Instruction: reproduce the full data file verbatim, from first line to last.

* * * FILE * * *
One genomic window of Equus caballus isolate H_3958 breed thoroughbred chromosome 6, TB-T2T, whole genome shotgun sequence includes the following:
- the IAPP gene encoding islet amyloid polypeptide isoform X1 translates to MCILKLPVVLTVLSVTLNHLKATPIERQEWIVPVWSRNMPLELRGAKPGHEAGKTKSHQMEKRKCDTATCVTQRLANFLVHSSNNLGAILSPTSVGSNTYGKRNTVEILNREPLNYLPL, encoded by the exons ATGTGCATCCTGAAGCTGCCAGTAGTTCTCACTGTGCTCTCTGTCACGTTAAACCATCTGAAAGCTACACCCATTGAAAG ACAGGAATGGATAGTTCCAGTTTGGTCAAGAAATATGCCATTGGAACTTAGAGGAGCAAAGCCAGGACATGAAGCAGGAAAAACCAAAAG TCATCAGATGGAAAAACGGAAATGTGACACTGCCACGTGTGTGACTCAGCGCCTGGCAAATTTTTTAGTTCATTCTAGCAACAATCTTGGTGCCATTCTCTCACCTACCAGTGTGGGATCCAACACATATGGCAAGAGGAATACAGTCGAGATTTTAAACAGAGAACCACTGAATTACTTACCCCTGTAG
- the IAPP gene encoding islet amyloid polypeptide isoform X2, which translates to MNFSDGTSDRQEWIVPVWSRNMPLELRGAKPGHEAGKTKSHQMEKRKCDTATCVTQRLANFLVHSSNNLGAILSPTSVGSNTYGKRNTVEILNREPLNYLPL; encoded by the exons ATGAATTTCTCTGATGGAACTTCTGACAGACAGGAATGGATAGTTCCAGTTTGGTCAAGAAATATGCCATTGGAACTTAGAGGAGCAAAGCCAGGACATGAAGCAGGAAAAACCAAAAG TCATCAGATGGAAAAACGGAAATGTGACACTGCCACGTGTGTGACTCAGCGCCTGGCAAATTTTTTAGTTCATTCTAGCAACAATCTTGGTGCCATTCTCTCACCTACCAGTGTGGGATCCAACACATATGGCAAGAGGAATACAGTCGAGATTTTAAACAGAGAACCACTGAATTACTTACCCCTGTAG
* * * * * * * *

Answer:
One genomic window of Equus caballus isolate H_3958 breed thoroughbred chromosome 6, TB-T2T, whole genome shotgun sequence includes the following:
- the IAPP gene encoding islet amyloid polypeptide isoform X1 translates to MCILKLPVVLTVLSVTLNHLKATPIERQEWIVPVWSRNMPLELRGAKPGHEAGKTKSHQMEKRKCDTATCVTQRLANFLVHSSNNLGAILSPTSVGSNTYGKRNTVEILNREPLNYLPL, encoded by the exons ATGTGCATCCTGAAGCTGCCAGTAGTTCTCACTGTGCTCTCTGTCACGTTAAACCATCTGAAAGCTACACCCATTGAAAG ACAGGAATGGATAGTTCCAGTTTGGTCAAGAAATATGCCATTGGAACTTAGAGGAGCAAAGCCAGGACATGAAGCAGGAAAAACCAAAAG TCATCAGATGGAAAAACGGAAATGTGACACTGCCACGTGTGTGACTCAGCGCCTGGCAAATTTTTTAGTTCATTCTAGCAACAATCTTGGTGCCATTCTCTCACCTACCAGTGTGGGATCCAACACATATGGCAAGAGGAATACAGTCGAGATTTTAAACAGAGAACCACTGAATTACTTACCCCTGTAG
- the IAPP gene encoding islet amyloid polypeptide isoform X2, which translates to MNFSDGTSDRQEWIVPVWSRNMPLELRGAKPGHEAGKTKSHQMEKRKCDTATCVTQRLANFLVHSSNNLGAILSPTSVGSNTYGKRNTVEILNREPLNYLPL; encoded by the exons ATGAATTTCTCTGATGGAACTTCTGACAGACAGGAATGGATAGTTCCAGTTTGGTCAAGAAATATGCCATTGGAACTTAGAGGAGCAAAGCCAGGACATGAAGCAGGAAAAACCAAAAG TCATCAGATGGAAAAACGGAAATGTGACACTGCCACGTGTGTGACTCAGCGCCTGGCAAATTTTTTAGTTCATTCTAGCAACAATCTTGGTGCCATTCTCTCACCTACCAGTGTGGGATCCAACACATATGGCAAGAGGAATACAGTCGAGATTTTAAACAGAGAACCACTGAATTACTTACCCCTGTAG